Compare any two graphics cards:
GeForce GTX 580 vs GeForce GTX 660 Ti
IntroThe GeForce GTX 580 has a GPU core clock speed of 772 MHz, and the 1536 MB of GDDR5 memory is set to run at 1002 MHz through a 384-bit bus. It also features 512 Stream Processors, 64 TAUs, and 48 Raster Operation Units.
Compare those specs to the GeForce GTX 660 Ti, which uses a 28 nm design. nVidia has set the core speed at 915 MHz. The GDDR5 memory is set to run at a speed of 1500 MHz on this specific card. It features 1344 SPUs along with 112 TAUs and 24 ROPs.
Power Usage and Theoretical Benchmarks
Power Consumption (Max TDP)
The GeForce GTX 580 should theoretically perform much faster than the GeForce GTX 660 Ti overall. (explain)
Texel RateThe GeForce GTX 660 Ti will be a lot (approximately 107%) better at texture filtering than the GeForce GTX 580. (explain)
Pixel RateIf running with lots of anti-aliasing is important to you, then the GeForce GTX 580 is the winner, by a large margin. (explain)
Please note that the above 'benchmarks' are all just theoretical - the results were calculated based on the card's specifications, and real-world performance may (and probably will) vary at least a bit.
Please note that the price comparisons are based on search keywords - sometimes it might show cards with very similar names that are not exactly the same as the one chosen in the comparison. We do try to filter out the wrong results as best we can, though.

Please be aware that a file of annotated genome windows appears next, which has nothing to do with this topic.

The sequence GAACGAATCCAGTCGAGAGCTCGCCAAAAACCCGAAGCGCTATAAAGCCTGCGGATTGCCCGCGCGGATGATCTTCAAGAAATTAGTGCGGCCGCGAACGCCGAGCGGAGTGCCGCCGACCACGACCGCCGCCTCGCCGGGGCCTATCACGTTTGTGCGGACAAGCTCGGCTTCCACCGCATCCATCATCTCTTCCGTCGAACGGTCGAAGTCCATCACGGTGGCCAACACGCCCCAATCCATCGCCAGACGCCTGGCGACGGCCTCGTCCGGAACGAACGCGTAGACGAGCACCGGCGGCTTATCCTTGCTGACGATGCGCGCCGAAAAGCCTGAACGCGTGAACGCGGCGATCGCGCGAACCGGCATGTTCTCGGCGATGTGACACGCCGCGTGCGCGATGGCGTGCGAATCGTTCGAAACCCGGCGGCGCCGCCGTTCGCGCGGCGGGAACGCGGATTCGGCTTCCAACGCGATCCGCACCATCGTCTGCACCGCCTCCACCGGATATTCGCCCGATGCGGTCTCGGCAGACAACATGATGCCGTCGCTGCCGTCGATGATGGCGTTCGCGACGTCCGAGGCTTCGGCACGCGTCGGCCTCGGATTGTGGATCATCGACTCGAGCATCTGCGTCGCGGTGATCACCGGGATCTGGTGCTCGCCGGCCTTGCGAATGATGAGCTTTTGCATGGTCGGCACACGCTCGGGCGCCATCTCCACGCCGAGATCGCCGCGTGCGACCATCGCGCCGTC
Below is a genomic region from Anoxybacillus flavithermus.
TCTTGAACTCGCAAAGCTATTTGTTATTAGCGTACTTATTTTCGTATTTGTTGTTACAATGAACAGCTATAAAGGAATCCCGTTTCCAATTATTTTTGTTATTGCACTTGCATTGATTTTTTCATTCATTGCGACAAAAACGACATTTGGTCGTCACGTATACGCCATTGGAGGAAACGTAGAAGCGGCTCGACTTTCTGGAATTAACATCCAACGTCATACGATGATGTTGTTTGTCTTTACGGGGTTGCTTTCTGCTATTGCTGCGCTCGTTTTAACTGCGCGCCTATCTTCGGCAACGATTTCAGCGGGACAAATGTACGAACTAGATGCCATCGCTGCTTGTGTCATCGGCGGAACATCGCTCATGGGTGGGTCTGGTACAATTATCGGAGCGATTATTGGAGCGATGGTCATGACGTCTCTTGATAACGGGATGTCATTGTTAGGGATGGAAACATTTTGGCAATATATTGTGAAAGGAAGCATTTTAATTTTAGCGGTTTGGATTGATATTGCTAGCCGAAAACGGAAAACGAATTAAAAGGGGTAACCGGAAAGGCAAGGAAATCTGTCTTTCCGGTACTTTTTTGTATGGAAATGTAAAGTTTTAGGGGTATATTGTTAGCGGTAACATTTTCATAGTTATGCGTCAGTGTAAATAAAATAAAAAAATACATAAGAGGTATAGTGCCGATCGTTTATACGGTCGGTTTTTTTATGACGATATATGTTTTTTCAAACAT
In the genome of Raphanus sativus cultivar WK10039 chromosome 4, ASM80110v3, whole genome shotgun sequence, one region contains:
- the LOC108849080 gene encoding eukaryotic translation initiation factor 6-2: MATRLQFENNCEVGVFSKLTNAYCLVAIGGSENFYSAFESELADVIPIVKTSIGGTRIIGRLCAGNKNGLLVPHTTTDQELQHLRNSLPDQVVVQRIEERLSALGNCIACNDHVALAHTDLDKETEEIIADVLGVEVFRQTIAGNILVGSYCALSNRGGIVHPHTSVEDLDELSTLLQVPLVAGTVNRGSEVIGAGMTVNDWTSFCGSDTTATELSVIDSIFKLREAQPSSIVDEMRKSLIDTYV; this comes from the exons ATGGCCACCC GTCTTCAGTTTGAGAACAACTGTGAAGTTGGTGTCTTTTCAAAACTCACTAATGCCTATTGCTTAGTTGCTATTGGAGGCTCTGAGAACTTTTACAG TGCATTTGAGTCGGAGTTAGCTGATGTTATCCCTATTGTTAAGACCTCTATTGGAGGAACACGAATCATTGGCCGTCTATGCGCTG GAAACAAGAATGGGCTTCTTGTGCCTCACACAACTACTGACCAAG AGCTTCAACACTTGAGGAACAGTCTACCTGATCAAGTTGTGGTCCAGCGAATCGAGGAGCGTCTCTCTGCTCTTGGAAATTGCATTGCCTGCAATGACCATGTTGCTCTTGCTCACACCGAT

Memory Bandwidth: Bandwidth is the max amount of data (counted in MB per second) that can be moved past the external memory interface in a second. It's calculated by multiplying the interface width by its memory clock speed. If the card has DDR type RAM, it should be multiplied by 2 once again. If DDR5, multiply by ANOTHER 2x. The higher the bandwidth is, the faster the card will be in general. It especially helps with anti-aliasing, High Dynamic Range and high resolutions.
Texel Rate: Texel rate is the maximum number of texture map elements (texels) that can be processed in one second. This number is worked out by multiplying the total texture units of the card by the core clock speed of the chip. The higher this number, the better the graphics card will be at texture filtering (anisotropic filtering - AF). It is measured in millions of texels applied in a second.
Pixel Rate: Pixel rate is the most pixels that the graphics chip can possibly write to its local memory in a second - measured in millions of pixels per second. Pixel rate is worked out by multiplying the amount of ROPs by the the card's clock speed. ROPs (Raster Operations Pipelines - also called Render Output Units) are responsible for drawing the pixels (image) on the screen. The actual pixel fill rate also depends on lots of other factors, especially the memory bandwidth - the lower the bandwidth is, the lower the ability to reach the max fill rate.